This is what Amy Coney Barrett wanted us to see when we look at her.
This is what Amy Coney Barrett wanted us to see when we look at her. mariusFM77/

This fall, a Hugo House class I taught committed a significant amount of my time to five plays by the great Black American poet August Wilson. A key point made in two of these plays, The Piano Lesson and Radio Golf, can help us make sense of recent (and some might say alarming) developments in the top court of the land. Wilson's point is that the law is not outside but inside of what some call society but I call culture. What this means is that the law is not something we are perfecting, but rather something made of meaner stuff.

Think of a horse. In Plato's philosophy there is the form of this animal, and there are of course horse breeders working ever so hard to sculpt a set of features that reach the form of this or that kind of perfect horse. Many are under the impression that the goal of our judges is much like the goal of horse breeders, but the state of perfection they are after is not of an animal but of the law.

Wilson, however, locates the rules of human regulation not in the realm of the eternal (Plato's forms) but rather in the realm of the fallen—that of ever-changing, ever-wandering things. This is the realm of culture, a product of what the sperm whale specialist Hal Whitehead calls ultra-sociality. The function of human culture (or hyper-culture, as Whitehead agreeably calls it) is to enhance human ultra-sociality. This is a description of culture that will not be found in Plato's forms but instead in Heraclitian change. This is why Wilson, in his best play (Two Trains Running), expresses dismay at the very idea (the form) of a blindfolded justice.

From Two Trains Running:


[...] Ain't no justice. That’s why they got that statue of her and got her blindfolded. Common sense would tell you if anybody need to see she do. There ain’t no justice. Jesus Christ didn’t get justice. What makes you think you gonna get it? That’s just the nature of the world.

During the blast of a hearing, all we heard was Amy Coney Barrett, a judge who used the most brazen of lies and the support of a white supremacist president to obtain a seat on the Supreme Court, claim, again and again, that she was blindfolded when it came to the law. But the best we could do when we heard her say such lies was, to use the words of Fela Kuti, is "look-ooo and a laugh-ooo."

But here we are. The Supreme Court is now packed with people whose ideas might represent the large majority of those in Wyoming (pop. 578,000) but not those in California (pop. 40 million). The law as blindfolded is laughable at this point. But for Wilson, the truth that US history has repeated is that the law is determined by power relationships, not ideals.

More important to Wilson's concept of law is that if you do not have power, which in a capitalist system is measured by the culture of money, then you cannot change the law. And so it's not the law as such that matters but those who can change it.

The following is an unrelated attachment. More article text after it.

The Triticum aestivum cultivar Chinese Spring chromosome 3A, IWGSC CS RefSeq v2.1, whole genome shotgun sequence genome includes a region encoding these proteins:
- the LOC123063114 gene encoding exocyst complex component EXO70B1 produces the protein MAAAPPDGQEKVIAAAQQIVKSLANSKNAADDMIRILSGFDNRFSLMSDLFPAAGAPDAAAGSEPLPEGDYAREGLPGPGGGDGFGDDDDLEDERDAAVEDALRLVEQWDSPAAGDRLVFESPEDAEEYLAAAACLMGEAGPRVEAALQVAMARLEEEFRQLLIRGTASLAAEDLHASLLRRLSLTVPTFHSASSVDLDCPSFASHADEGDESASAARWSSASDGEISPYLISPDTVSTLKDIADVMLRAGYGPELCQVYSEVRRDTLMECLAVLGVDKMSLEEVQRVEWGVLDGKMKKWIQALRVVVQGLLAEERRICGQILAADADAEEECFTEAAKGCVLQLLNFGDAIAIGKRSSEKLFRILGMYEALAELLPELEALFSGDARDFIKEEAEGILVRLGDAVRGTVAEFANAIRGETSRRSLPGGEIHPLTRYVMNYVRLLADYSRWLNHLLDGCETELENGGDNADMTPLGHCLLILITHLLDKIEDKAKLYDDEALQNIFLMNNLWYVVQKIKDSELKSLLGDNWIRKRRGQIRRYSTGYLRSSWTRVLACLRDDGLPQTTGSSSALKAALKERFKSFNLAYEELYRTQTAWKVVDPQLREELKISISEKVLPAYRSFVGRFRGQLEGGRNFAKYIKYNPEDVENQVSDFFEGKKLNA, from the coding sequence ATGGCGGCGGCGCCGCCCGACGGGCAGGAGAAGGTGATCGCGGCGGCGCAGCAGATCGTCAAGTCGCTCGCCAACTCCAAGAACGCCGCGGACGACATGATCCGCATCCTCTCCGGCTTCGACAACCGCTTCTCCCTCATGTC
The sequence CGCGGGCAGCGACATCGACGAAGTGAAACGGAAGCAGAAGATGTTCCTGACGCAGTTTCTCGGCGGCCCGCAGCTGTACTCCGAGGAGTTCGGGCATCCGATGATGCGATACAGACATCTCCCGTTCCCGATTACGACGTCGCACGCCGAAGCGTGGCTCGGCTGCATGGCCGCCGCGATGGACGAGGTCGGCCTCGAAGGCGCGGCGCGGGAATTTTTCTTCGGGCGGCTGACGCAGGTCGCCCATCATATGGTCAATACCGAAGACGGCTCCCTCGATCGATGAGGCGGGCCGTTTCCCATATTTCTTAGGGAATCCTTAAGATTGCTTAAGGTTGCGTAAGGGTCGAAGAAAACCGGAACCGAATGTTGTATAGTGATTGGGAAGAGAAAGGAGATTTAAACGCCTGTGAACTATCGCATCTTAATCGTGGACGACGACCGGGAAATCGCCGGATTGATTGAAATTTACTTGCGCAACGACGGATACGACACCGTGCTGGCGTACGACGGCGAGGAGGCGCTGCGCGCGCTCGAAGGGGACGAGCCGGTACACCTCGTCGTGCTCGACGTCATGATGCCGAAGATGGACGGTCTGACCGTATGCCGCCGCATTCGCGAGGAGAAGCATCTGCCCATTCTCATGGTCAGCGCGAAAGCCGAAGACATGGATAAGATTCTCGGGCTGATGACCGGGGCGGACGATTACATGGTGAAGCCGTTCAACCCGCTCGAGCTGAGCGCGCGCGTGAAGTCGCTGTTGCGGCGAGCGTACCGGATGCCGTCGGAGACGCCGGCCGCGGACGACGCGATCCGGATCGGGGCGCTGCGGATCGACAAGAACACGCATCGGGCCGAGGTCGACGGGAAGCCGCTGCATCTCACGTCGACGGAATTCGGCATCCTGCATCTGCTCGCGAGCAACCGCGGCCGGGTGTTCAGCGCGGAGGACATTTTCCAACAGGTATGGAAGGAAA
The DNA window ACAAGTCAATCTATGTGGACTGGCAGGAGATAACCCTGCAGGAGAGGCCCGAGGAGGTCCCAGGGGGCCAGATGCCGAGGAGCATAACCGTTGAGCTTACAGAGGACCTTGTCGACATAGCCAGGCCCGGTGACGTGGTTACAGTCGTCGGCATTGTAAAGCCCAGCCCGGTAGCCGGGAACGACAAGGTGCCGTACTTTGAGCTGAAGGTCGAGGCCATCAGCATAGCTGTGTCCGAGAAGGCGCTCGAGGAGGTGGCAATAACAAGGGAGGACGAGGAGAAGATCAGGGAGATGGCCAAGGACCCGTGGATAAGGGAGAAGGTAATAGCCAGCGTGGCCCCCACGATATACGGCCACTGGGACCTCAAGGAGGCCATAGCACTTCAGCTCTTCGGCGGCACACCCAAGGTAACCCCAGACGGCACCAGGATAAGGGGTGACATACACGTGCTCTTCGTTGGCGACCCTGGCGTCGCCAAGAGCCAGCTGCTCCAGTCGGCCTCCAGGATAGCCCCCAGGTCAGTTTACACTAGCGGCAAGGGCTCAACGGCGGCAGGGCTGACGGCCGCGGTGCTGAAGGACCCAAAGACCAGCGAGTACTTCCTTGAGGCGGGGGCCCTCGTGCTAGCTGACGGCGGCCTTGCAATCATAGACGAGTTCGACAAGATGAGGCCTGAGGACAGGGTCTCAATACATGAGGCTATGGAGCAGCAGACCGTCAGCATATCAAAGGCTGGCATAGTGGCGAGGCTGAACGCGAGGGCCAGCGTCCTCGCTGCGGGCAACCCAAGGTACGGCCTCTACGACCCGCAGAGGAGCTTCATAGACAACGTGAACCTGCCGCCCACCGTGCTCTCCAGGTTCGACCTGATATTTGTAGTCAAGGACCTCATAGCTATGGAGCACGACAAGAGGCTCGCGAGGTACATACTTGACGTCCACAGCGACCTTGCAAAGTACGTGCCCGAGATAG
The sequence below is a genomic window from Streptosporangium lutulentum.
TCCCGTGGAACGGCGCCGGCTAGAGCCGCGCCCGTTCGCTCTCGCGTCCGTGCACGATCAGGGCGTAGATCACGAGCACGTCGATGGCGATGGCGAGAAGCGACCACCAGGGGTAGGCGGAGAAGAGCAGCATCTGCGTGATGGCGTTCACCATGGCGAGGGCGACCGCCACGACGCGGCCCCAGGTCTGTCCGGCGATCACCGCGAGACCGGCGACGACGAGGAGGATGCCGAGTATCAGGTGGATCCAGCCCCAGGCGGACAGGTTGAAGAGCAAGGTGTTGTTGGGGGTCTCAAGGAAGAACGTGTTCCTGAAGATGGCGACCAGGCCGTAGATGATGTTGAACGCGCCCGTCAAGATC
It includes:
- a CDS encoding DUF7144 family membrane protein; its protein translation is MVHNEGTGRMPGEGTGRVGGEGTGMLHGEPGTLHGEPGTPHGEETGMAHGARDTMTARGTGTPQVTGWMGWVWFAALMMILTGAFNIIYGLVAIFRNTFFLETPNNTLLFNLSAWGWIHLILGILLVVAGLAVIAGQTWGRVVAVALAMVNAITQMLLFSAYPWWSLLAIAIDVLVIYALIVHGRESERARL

From The Piano Lesson:


Now you take and eat some berries. They taste real good to you. So you say I'm gonna get me a whole pot of these berries and cook them up to make a pie or whatever. But you ain't looked to see them berries is sitting in the white fellow's yard. Ain't got no fence around them. You figure anybody want something they'd fence it in. Alright. Now the white man come along and say that's my land. Therefore everything that grow on it belong to me.... [After you buy the land, the white man] come to you and say, "John, you own the land. It's all yours now. But them is my berries ... You got the land ... but them berries, I'm gonna keep them. They mine." And he go and fix it with the law that them is his berries. Now that's the difference between the colored man and the white man. The colored man can't fix nothing with the law.

A similar point is made in Wilson's last play, Radio Golf. Indeed, one can argue that it appears in one form or another in almost all of his American Century plays. The law is not fixed but is constantly fixed.

Let's turn to Wisconsin. The Supreme Court ruled on October 27 that state cannot count ballots that "arrive up to six days after Election Day" despite being postmarked before election day. But why is lateness suddenly an issue? If you sent your ballot on time and it arrived late because, maybe there is a very deadly pandemic or something, then why stop counting? If the voter has done right by the rules, their vote should be counted. It makes no sense not to. But that nonsense was the ruling of the top court of the land.

From the perspective of Wilson's plays, the judges have eyes that are big and wide open, and these wide-eyed people represent above all those with the deepest of pockets. The bought judges, which is what they are in essence, have the power to keep fixing the laws.

The only question now is this: Should those who follow laws accept the judgements of a Supreme Court that has less and less democratic legitimacy? One answer to this: Wisconsin should simply continue counting votes that comply the with rules of citizenship rights. The state should do this even more so if Biden wins the state. The message that must be sent to the Supreme Court is that democracy and not its right-packed-jacked judgments come first.